Stocks go up, pause, retrace a bit, resume the uptrend, then repeat the process. Over and over and over again. A trader finds a stock that is in a strong uptrend, and then buys on the pullback to support, in anticipation that the ut will continue. This is based on that old chestnut, an object that is in motion tends to remain in motion until something stops the damn thing. A strong uptrend can be determined by simple visual inspection of the pv chart, as well as ma's, tl's, RS. Would you agree that it is possible to determine that as of *today* a certain stock XYZ is in a strong uptrend relative to the rest of the market? Is it making higher highs and higher lows? Does volume come in stronger on the rallies and diminish on the reactions? Are the reactions shallow? Are they shorter in time than the rallies? Are rallies more volatile (but not too volatile, indicating a top)? Are the price bar spreads generally greater on the rallies, C>O, closes near the highs? Are the spreads on reactions tighter? As the reaction nears previous support, are the closes higher than the open and near the tops of the range? Does it find support at several cross-points - a prime retracement level, a ma, a previous high (resistance becomes support), a trendline? Perhaps it also forms a certain congestion pattern, a bull flag or triangle. Or a certain candlestick reversal pattern, a doji or hammer. Is the overall market strong? Is the parent index strong? Is the sector strong? How is a correlating stock performing? If you're buying intraday, what are the tick and trin doing as price approaches your buy point? What is the time cycle? Is it a reversal period? You say you¹ve read Db's site and the other material, so I assume you're familiar with at least some of this.

I'm not being facetious, the technician looks for as many confirming factors in his favor as he can, that's essential to the craft. One reads only what is actually *there*, you don't let your imagination create opportunities than don't really exist just because you wish to trade that day or you¹ve had a bad streak and reallllly need to get some confidence (and cash) back. The technician removes emotion from the equation by looking at certain predetermined criteria and acting or not acting upon that information. He/she plans the trade and trades that plan and does not waver during the holding period.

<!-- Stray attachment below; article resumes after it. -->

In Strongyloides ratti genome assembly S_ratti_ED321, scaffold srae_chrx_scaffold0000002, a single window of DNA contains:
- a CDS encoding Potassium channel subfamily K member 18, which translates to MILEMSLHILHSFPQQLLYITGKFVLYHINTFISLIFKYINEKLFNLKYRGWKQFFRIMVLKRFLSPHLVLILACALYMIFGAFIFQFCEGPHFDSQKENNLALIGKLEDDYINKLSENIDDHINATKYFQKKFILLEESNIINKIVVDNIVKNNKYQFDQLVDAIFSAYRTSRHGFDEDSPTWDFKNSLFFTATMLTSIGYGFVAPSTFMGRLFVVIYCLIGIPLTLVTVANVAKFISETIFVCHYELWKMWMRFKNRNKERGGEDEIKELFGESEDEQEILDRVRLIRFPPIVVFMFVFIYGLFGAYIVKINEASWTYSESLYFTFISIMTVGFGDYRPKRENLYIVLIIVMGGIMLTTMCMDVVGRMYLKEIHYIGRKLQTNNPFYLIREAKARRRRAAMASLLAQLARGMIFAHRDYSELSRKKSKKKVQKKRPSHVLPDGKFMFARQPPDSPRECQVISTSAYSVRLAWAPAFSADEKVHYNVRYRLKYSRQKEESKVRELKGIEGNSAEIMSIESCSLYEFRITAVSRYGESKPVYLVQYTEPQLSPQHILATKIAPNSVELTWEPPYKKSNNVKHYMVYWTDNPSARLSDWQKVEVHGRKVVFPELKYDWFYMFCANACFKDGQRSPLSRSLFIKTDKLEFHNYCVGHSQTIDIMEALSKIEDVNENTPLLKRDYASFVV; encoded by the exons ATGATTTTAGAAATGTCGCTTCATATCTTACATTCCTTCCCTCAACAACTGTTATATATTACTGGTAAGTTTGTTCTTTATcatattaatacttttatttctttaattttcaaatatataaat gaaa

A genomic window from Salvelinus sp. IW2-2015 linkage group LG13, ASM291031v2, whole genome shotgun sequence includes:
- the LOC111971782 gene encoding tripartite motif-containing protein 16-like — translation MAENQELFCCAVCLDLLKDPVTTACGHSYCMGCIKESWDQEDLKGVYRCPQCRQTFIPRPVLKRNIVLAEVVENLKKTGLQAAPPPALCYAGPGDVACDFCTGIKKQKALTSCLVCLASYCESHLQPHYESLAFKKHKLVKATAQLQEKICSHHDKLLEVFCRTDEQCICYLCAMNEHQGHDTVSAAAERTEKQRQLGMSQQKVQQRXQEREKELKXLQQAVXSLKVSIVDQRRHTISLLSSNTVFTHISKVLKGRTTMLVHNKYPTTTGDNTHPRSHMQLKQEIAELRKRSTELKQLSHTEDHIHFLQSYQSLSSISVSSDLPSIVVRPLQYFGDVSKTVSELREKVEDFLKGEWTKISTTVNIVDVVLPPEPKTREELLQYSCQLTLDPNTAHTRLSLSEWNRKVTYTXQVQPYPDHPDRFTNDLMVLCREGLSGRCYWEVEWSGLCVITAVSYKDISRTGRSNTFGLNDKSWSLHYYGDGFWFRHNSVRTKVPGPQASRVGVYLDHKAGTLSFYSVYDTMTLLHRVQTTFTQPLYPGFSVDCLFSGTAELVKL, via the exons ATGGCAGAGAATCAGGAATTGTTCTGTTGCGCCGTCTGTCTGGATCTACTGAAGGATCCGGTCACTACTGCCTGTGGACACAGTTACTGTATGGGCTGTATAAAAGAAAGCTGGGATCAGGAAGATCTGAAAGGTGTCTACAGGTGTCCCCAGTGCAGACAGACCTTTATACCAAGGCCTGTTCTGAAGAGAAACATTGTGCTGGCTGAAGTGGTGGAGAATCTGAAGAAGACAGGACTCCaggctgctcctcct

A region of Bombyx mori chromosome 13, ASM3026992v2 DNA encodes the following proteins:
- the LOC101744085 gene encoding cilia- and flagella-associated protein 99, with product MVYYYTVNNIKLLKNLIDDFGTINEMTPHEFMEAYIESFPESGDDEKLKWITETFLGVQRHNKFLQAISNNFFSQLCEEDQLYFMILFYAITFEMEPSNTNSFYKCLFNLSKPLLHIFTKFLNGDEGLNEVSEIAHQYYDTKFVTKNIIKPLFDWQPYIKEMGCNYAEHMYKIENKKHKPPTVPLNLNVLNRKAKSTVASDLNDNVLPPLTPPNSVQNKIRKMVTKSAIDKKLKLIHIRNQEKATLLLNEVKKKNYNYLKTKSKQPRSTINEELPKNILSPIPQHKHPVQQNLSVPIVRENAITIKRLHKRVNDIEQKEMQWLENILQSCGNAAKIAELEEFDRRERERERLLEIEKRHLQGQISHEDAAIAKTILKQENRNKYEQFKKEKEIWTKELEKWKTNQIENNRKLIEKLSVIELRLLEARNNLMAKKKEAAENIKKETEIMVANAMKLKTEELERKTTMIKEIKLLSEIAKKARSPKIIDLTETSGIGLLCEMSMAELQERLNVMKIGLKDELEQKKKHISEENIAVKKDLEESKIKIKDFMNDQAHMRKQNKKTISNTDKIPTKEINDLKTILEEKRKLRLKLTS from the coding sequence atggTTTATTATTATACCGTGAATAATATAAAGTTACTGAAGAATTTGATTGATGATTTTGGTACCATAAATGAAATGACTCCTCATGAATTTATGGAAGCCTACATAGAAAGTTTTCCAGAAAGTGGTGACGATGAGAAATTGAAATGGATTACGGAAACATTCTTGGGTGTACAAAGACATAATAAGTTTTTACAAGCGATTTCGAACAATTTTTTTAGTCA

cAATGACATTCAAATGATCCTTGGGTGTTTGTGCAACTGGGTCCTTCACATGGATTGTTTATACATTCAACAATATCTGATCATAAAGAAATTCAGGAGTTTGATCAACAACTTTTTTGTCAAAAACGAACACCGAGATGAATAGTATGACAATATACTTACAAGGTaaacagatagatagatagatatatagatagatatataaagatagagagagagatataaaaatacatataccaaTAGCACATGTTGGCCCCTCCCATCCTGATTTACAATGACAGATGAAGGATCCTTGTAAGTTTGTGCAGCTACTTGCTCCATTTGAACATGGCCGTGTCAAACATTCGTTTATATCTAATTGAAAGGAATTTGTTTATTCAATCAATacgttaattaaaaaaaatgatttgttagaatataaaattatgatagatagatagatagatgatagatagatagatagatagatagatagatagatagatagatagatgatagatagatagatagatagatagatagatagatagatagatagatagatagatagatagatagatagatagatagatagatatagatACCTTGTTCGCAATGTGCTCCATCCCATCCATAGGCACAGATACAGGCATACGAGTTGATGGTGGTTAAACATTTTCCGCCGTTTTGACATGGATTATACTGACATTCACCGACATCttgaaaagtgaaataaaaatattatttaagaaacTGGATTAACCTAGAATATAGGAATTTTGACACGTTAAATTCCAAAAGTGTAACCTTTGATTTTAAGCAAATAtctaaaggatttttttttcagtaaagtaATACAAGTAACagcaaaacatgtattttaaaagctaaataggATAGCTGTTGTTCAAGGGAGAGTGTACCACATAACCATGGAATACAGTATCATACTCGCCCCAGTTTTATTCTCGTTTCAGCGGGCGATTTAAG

You also look at reward:risk. Where is the nearest point of resistance in the timeframe that you are trading? This is your target/reward. Where is the nearest support that if broken will show you were wrong? This is your protective stop price, the amount of risk. Traders generally look for 2:1, 3:1 and greater reward/risk ratio. Smart traders, those who survive, are more concerned with controlling risk that seeking profits. This is as much a part of trading as technical analysis. A professional always knows he can be wrong. Control risk properly, choose high probability setups, and profits will come of their own.

Some of the things I've mentioned are specific to ST traders, but much of it can apply to IT or even LT traders. The point is TA is a craft, even an art, and it¹s quite, quite real. To say that you've read the Burrow, or the books, doesn't mean you grasp the thing. When I first got into Canslim it took me a solid six months of living it to "get it". Even if you decide to take it seriously, maybe you¹re just one of the thousands of bad technicians who never catch on and never will. Fine with moi, we¹re allllllways happy to take your money. But to peruse the material, w/o ever actually, sincerely working within the actual process, is not the way to arrive at a conclusion of validity. Try paper trading for a reasonable period of time. At least 10 or 20 trades. Fail at it. Then find a good technician and detail your trading style, including charts of your specific trades during the experiment, if he's worth his salt he'll show you what you did wrong. TA is not the failing, it's the inadequate trader.